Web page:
Hurricane Season Rears It’s Ugly Head

Ty Cimaglio, Contributor

Hurricane Ian has officially run its course throughout much of Florida, as well as North and South Carolina. Ian made landfall just north of Sanibel Island in Port Charlotte, Florida, clocking in as a Category 4 hurricane with winds of up to 150 miles per hour.

Ian traveled very slowly through Florida, staying over the state for almost a full 48 hours before exiting over the Atlantic Ocean to regain steam. While over the Atlantic, Ian grew back to a Category 1 hurricane before making landfall a second time near Myrtle Beach, South Carolina and heading up towards Greensboro, North Carolina.

Current estimates say Hurricane Ian has caused between $66 billion and $75 billion in damage, with the majority of that damage being in Florida. Over 3 million people lost power during the storm.

Along with the monetary damage, Ian has claimed the lives of at least 109 people – 105 in Florida and 4 in North Carolina. 

Crews continue to scour the wreckage throughout the coastal communities of Florida in hopes of finding more people in need of rescuing. Over 2,300 rescues have been made by over 1,000 search and rescue team members.

Many island communities like that of Sanibel Island have been completely cut off from the mainland of Florida. Their bridges have been destroyed and just about every building on the island is in ruins. Rescue teams have evacuated over 1,000 people from the island since Ian hit as the state of the island is completely unlivable as alligators and snakes have taken over. 

On Sanibel Island, as well as nearby Pine Island and Fort Myers Beach, it may take at least a month to restore power to all homes and businesses with power crews being flown in by helicopter this week to begin the difficult work. In Fort Myers, 14 percent of schools have major damage with superintendent Christopher Bernier unable to provide a timeline of when they will be able to reopen for students.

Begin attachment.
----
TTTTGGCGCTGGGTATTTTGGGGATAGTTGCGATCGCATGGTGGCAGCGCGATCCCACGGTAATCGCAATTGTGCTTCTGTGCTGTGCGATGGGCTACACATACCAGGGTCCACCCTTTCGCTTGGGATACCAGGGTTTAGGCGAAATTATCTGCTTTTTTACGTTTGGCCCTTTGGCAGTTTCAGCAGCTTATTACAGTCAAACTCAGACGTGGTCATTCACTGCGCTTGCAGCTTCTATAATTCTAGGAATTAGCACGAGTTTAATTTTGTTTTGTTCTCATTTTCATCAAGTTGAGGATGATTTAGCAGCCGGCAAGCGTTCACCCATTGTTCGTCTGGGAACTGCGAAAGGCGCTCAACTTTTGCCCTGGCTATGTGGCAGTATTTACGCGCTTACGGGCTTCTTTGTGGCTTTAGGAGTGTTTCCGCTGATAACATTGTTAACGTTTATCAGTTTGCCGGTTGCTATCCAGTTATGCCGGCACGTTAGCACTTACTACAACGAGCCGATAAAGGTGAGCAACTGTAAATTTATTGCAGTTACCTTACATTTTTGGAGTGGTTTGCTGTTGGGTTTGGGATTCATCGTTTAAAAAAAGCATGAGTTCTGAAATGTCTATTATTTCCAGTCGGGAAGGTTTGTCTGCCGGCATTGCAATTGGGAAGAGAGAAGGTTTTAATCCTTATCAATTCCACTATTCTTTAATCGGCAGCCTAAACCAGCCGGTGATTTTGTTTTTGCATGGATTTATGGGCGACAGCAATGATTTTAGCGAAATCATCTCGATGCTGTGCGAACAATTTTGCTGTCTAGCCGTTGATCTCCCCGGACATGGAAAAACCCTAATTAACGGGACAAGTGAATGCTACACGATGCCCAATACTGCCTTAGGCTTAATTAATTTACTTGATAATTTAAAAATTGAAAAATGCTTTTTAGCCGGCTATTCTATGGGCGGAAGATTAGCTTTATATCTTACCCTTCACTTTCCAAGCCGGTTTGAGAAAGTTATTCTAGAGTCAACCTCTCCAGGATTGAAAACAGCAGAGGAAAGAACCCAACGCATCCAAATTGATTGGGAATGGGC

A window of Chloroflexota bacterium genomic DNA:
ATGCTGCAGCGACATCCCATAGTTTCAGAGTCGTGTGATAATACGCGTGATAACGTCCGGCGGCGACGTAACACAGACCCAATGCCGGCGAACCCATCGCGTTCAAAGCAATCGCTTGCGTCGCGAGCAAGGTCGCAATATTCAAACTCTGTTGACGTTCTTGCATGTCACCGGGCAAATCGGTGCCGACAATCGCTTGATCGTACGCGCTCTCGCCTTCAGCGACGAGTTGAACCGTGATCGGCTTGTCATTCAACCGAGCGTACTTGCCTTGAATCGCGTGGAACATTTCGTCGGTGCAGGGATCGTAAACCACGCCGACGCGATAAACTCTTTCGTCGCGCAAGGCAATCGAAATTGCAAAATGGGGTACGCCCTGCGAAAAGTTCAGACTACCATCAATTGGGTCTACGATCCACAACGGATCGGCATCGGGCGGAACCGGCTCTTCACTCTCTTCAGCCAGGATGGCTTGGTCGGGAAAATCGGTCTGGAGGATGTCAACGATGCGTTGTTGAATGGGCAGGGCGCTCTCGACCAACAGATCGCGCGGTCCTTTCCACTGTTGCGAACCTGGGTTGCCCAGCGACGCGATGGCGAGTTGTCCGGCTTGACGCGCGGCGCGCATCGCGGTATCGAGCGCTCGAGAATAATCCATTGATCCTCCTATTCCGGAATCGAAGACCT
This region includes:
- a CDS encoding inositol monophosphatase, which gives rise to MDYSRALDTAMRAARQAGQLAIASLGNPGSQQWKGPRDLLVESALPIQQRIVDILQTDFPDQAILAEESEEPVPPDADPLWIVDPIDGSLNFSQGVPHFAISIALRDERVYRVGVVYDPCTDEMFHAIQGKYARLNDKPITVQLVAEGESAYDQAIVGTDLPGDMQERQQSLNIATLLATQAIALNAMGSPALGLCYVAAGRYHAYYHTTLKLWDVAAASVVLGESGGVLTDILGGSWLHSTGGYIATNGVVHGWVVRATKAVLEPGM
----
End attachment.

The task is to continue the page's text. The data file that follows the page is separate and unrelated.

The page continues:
Hurricane Ian is one of nine Category 4 or 5 hurricanes to hit the mainland US in the last 50 years. Six of those hurricanes came in the last five years.

In the single year from 2020 to 2021 we saw eight hurricanes make landfall in the continental US compared to the 19 we saw in the entire decade between 2000 and 2010 and 13 between 2010 and 2020. Out of those 13 in the 2010’s, three were considered major hurricanes (Category 3 or higher.) We’ve already seen four major hurricanes in the last two years alone.

Not only are major storms becoming more and more frequent over the last few decades, but recent studies show they are also producing more and more rain. A recent report published by Professor Haiyan Jiang at FIU’s Department of Earth and Environmental Sciences, shows that the rain produced by hurricanes has increased by an average of one percent per year over the last two decades. While this doesn’t sound too drastic, it means hurricanes today are producing a whole 20 percent more rain than they did 20 years ago, and if this trend continues, hurricanes in 20 years will drop an entire 20 percent more rain than they do today. 

Oscar Guzman, a postdoctoral scholar on Jiang’s team at FIU says, “One percent might not seem important, but when you accumulate 20 years of that one perfect increase, it’s a huge and dangerous increase of water.”

One percent might not seem important, but when you accumulate 20 years of that one perfect increase, it’s a huge and dangerous increase of water

— Oscar Guzman

This increase has played a large part in the immense flooding many parts of Florida have experienced from Hurricane Ian with some areas receiving an entire foot of rain in less than 24 hours – a one-in-1,000-year rainfall, according to the National Oceanic and Atmospheric Administration.

Throughout this disaster, though, come stories of hope. Florida Governor Rob DeSantis spoke in Fort Myers Beach on Wednesday detailing that more than 2,500 rescues have been carried out across the state, 45 million bottles of water have been handed out along with 2 million pounds of ice, and that 97 percent of the state has had their power restored. Swift action has helped save the lives of many.

While the 2022 hurricane season began quite timid, Hurricane Ian serves as a disastrous reminder that October has provided some of the worst hurricanes in history. As we’ve seen hurricanes in recent years grow larger, produce more rainfall, and higher winds, we’ve also seen the door stay open for hurricanes later into the year, reminding us to stay alert and prepared for what could be a devastating storm around the corner.